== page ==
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Credit Suisse Warns on Q1 loss; Shares Plunge - ASHARQ AL-AWSAT English Archive
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ZURICH (Reuters) – Credit Suisse warned on Thursday it could report its first quarterly loss in five years, further eroding the bank’s credibility with investors still shaken by February’s $2.85 billion trading scandal.

The bank’s shares dropped more than 11 percent after it said unprecedented market conditions in March — with wild swings in prices for stock and debt and emergency interventions by major central banks — had introduced new uncertainty and made any profit unlikely for the period.

“This is clearly embarrassing for Credit Suisse and further damages the reputation that it had worked so hard to improve after years of reckless risk taking. Whilst we suspect that the bank has less suspect assets than UBS, our confidence in this view has diminished considerably as a result of these recent announcements,” said Helvea analyst Peter Thorne.

Brady Dougan, the American chief executive of the Swiss-based group, said an investigation revealed “intentional misconduct” by a handful of traders who have since been fired or suspended and said that control mechanisms had failed — but that the scandal involving debt derivatives had not spread beyond one trading unit.

Dougan took pains to highlight how the group still faced difficult market conditions in March, which investors took to mean that more writedowns on the group’s portfolio of risky assets were possible.

The group has already written down around 5.8 billion Swiss francs ($5.73 billion) related to the trading scandal and the credit crisis — far less than the $18 billion absorbed by rival UBS AG, Europe’s hardest-hit bank.

“We’re operating in extremely volatile markets. The stress on the industry is evident,” Dougan said in a conference call.

CS shares pared losses to down 7.5 percent to 47.90 Swiss francs by 1444 GMT, having hit 46.10. Credit Suisse shares have shed around 50 percent since May last year.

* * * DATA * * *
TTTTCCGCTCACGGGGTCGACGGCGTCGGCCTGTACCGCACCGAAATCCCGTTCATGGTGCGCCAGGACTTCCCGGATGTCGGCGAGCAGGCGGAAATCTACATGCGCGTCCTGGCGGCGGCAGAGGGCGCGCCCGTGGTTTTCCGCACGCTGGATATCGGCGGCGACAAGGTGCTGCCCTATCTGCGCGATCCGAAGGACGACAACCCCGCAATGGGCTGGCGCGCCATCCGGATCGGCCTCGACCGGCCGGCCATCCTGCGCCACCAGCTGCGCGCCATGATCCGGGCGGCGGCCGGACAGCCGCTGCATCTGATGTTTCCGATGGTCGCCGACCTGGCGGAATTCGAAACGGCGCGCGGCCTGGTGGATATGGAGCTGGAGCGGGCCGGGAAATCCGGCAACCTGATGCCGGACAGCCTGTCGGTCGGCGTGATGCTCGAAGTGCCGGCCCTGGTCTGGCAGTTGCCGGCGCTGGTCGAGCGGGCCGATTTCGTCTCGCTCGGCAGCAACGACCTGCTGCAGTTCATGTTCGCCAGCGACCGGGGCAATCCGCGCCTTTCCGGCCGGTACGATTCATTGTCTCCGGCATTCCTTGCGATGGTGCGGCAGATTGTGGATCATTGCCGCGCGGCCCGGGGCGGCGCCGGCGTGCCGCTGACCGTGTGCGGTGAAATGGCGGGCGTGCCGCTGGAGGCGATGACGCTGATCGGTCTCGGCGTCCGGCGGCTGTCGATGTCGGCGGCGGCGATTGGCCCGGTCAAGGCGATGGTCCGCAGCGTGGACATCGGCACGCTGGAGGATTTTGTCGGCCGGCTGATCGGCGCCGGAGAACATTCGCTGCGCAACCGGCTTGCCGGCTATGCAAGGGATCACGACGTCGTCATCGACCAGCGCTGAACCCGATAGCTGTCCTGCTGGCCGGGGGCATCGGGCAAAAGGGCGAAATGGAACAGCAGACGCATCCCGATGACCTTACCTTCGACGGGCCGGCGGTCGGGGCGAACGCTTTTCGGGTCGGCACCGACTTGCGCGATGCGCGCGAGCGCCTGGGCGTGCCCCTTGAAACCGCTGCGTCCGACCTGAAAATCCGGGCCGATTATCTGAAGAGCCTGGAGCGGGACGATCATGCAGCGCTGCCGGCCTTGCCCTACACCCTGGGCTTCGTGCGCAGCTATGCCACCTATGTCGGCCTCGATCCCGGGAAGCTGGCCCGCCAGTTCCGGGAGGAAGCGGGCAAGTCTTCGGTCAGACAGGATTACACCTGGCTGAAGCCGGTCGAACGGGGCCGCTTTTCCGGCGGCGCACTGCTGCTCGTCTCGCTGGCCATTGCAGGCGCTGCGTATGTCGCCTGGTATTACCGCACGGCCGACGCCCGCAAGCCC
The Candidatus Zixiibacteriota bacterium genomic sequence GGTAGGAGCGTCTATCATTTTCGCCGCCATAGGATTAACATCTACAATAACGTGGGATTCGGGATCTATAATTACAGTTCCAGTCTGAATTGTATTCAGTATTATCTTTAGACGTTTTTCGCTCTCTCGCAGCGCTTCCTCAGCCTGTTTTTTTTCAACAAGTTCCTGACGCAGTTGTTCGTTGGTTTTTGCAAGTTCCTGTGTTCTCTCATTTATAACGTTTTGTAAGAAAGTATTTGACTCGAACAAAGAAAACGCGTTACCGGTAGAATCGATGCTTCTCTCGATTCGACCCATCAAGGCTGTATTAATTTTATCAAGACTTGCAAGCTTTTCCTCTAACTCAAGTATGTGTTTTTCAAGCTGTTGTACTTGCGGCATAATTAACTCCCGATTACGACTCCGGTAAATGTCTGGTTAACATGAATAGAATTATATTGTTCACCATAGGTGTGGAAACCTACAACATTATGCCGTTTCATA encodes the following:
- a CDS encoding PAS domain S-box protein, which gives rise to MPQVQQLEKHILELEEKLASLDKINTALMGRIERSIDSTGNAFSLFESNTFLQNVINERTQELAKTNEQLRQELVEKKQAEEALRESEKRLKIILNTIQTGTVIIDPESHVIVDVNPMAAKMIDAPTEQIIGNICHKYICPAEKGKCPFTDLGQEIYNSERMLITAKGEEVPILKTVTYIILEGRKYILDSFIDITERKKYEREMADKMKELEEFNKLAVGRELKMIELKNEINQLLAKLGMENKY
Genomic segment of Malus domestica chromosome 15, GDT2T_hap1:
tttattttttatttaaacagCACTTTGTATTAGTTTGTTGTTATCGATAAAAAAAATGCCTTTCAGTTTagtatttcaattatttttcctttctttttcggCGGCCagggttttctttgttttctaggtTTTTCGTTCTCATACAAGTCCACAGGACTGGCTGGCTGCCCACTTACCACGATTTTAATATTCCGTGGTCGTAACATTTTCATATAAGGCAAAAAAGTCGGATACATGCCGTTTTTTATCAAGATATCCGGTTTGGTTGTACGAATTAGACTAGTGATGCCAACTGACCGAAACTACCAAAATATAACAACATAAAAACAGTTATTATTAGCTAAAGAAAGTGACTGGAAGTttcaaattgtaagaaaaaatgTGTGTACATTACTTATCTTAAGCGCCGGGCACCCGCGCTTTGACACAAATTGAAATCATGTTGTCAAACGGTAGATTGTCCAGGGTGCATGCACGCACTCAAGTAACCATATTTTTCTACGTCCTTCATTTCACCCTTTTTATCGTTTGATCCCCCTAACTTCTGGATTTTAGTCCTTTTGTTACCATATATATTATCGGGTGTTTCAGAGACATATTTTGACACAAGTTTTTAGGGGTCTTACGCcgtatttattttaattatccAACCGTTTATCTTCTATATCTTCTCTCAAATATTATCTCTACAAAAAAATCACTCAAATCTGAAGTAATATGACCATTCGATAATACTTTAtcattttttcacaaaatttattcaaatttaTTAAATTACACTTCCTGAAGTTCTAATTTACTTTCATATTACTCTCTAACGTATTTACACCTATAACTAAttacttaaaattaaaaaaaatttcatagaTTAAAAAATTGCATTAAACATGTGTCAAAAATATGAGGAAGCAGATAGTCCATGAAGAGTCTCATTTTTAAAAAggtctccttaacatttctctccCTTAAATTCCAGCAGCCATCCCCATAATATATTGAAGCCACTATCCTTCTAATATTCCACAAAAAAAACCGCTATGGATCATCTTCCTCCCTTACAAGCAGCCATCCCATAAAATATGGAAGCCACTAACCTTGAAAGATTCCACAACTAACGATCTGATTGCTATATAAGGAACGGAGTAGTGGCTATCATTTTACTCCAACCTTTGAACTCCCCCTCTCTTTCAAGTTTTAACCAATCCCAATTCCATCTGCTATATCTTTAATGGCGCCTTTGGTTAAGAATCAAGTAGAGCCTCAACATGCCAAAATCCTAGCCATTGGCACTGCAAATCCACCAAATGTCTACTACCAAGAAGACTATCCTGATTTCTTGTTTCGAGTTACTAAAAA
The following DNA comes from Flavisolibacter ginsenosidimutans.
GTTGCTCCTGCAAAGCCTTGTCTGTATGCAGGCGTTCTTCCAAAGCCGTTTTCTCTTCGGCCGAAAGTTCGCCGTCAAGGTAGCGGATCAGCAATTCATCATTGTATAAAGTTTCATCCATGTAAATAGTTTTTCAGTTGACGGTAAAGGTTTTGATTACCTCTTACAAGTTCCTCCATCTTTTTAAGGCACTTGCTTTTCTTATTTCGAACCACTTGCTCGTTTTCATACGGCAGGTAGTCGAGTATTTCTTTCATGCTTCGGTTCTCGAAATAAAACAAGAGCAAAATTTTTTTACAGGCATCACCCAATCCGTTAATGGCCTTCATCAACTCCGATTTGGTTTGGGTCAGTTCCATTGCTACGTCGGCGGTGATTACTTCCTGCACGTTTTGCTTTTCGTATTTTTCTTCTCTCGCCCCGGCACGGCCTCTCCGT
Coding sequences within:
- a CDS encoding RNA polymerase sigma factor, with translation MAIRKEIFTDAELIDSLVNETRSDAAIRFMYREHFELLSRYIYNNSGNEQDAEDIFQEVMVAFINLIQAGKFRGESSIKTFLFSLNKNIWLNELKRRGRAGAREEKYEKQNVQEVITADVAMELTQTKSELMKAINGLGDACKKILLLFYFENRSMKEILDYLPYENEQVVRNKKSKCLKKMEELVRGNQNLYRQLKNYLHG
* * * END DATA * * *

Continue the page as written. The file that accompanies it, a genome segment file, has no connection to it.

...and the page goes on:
Doubts still nag about whether the bank can escape the credit crisis so lightly. Analysts say Dougan’s warning on profits points to more writedowns on asset classes that have come under stress in the credit crisis.

Credit Suisse had already shocked markets in February by writing down $2.85 billion from the trading scandal, an amount the bank reduced by 200 million francs ($201 million) to 2.86 billion francs on Thursday.

And the bank still holds large exposures to instruments that investors increasingly deem at risk. Those include 36 billion francs in leveraged finance investments and 26 billion francs on commercial real estate securities.

“The main reason for the group not being profitable in 1Q 08 and the negative impact in March will be due to mark-downs on these positions as well as potentially weaker prop trading,” said analysts at J.P. Morgan in a note.

Only last month, CS said it expected to post a profit for the first quarter and estimated that the writedowns would wipe $1 billion from its net income, after taking into account tax credits and cancelling some staff bonuses.

Credit Suisse now said it would post a writedown of 1.18 billion francs against its 2007 accounts — which translated into a hit of 789 million francs net of tax — and of 1.68 billion francs against its first quarter 2008 accounts.

The writedowns are the latest in a string of shocks from global banks, including huge new subprime-related exposures at rival UBS and the emergency takeover of U.S. investment bank Bear Stearns by rival J.P. Morgan.

Bank shares staged a brief rebound this week after results from some U.S. investment banks for the three-month period ending in February came in better than expected. The DJ Stoxx European bank sector fell 1.5 percent in the wake of the Credit Suisse news.

“This is a good example of how the results from U.S. investment banks in the past several days is not an all-clear signal for the financial sector because it only covers the December-to-February period,” said analysts at bank ZKB.

A loss in the first quarter of 2008 would be its first quarterly loss since the second quarter of 2003.